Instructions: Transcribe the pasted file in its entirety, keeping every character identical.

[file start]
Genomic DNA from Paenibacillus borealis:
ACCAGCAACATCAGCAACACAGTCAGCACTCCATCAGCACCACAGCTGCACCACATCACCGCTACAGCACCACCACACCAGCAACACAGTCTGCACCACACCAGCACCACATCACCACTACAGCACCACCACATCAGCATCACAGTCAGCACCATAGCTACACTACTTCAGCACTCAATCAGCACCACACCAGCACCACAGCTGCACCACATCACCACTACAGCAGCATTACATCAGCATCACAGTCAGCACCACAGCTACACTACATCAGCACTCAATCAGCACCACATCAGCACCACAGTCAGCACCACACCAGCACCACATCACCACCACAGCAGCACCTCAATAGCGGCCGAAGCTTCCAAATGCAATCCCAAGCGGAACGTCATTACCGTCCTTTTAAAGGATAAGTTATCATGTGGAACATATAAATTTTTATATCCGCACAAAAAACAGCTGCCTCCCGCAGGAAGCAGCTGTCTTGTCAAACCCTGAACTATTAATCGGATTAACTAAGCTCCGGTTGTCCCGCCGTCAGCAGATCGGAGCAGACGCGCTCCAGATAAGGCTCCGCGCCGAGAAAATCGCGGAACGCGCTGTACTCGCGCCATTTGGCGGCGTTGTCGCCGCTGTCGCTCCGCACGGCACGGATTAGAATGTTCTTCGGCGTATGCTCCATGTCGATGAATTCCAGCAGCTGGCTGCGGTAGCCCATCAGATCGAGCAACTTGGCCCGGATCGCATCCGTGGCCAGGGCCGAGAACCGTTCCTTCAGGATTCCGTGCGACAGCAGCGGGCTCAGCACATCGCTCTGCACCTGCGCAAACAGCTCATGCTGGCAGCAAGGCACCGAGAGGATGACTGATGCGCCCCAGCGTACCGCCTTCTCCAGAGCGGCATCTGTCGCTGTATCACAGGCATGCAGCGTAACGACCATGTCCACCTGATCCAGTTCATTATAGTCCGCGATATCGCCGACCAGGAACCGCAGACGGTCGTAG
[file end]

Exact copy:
Genomic DNA from Paenibacillus borealis:
ACCAGCAACATCAGCAACACAGTCAGCACTCCATCAGCACCACAGCTGCACCACATCACCGCTACAGCACCACCACACCAGCAACACAGTCTGCACCACACCAGCACCACATCACCACTACAGCACCACCACATCAGCATCACAGTCAGCACCATAGCTACACTACTTCAGCACTCAATCAGCACCACACCAGCACCACAGCTGCACCACATCACCACTACAGCAGCATTACATCAGCATCACAGTCAGCACCACAGCTACACTACATCAGCACTCAATCAGCACCACATCAGCACCACAGTCAGCACCACACCAGCACCACATCACCACCACAGCAGCACCTCAATAGCGGCCGAAGCTTCCAAATGCAATCCCAAGCGGAACGTCATTACCGTCCTTTTAAAGGATAAGTTATCATGTGGAACATATAAATTTTTATATCCGCACAAAAAACAGCTGCCTCCCGCAGGAAGCAGCTGTCTTGTCAAACCCTGAACTATTAATCGGATTAACTAAGCTCCGGTTGTCCCGCCGTCAGCAGATCGGAGCAGACGCGCTCCAGATAAGGCTCCGCGCCGAGAAAATCGCGGAACGCGCTGTACTCGCGCCATTTGGCGGCGTTGTCGCCGCTGTCGCTCCGCACGGCACGGATTAGAATGTTCTTCGGCGTATGCTCCATGTCGATGAATTCCAGCAGCTGGCTGCGGTAGCCCATCAGATCGAGCAACTTGGCCCGGATCGCATCCGTGGCCAGGGCCGAGAACCGTTCCTTCAGGATTCCGTGCGACAGCAGCGGGCTCAGCACATCGCTCTGCACCTGCGCAAACAGCTCATGCTGGCAGCAAGGCACCGAGAGGATGACTGATGCGCCCCAGCGTACCGCCTTCTCCAGAGCGGCATCTGTCGCTGTATCACAGGCATGCAGCGTAACGACCATGTCCACCTGATCCAGTTCATTATAGTCCGCGATATCGCCGACCAGGAACCGCAGACGGTCGTAG